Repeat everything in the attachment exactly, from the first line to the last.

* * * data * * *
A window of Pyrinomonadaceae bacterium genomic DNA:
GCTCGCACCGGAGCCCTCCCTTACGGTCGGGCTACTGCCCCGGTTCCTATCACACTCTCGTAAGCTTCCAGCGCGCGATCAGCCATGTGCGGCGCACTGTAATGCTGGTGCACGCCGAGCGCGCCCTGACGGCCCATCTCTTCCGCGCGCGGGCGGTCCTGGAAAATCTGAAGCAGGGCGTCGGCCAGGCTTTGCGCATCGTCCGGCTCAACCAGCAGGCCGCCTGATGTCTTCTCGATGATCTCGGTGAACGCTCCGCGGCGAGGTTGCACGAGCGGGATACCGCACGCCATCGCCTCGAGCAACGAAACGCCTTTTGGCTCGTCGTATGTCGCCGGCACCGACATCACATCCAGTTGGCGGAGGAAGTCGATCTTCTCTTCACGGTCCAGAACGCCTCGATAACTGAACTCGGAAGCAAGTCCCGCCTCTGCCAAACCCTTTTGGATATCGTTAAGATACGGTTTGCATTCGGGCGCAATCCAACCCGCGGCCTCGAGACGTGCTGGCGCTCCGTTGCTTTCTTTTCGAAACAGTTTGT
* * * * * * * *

A window of Pyrinomonadaceae bacterium genomic DNA:
GCTCGCACCGGAGCCCTCCCTTACGGTCGGGCTACTGCCCCGGTTCCTATCACACTCTCGTAAGCTTCCAGCGCGCGATCAGCCATGTGCGGCGCACTGTAATGCTGGTGCACGCCGAGCGCGCCCTGACGGCCCATCTCTTCCGCGCGCGGGCGGTCCTGGAAAATCTGAAGCAGGGCGTCGGCCAGGCTTTGCGCATCGTCCGGCTCAACCAGCAGGCCGCCTGATGTCTTCTCGATGATCTCGGTGAACGCTCCGCGGCGAGGTTGCACGAGCGGGATACCGCACGCCATCGCCTCGAGCAACGAAACGCCTTTTGGCTCGTCGTATGTCGCCGGCACCGACATCACATCCAGTTGGCGGAGGAAGTCGATCTTCTCTTCACGGTCCAGAACGCCTCGATAACTGAACTCGGAAGCAAGTCCCGCCTCTGCCAAACCCTTTTGGATATCGTTAAGATACGGTTTGCATTCGGGCGCAATCCAACCCGCGGCCTCGAGACGTGCTGGCGCTCCGTTGCTTTCTTTTCGAAACAGTTTGT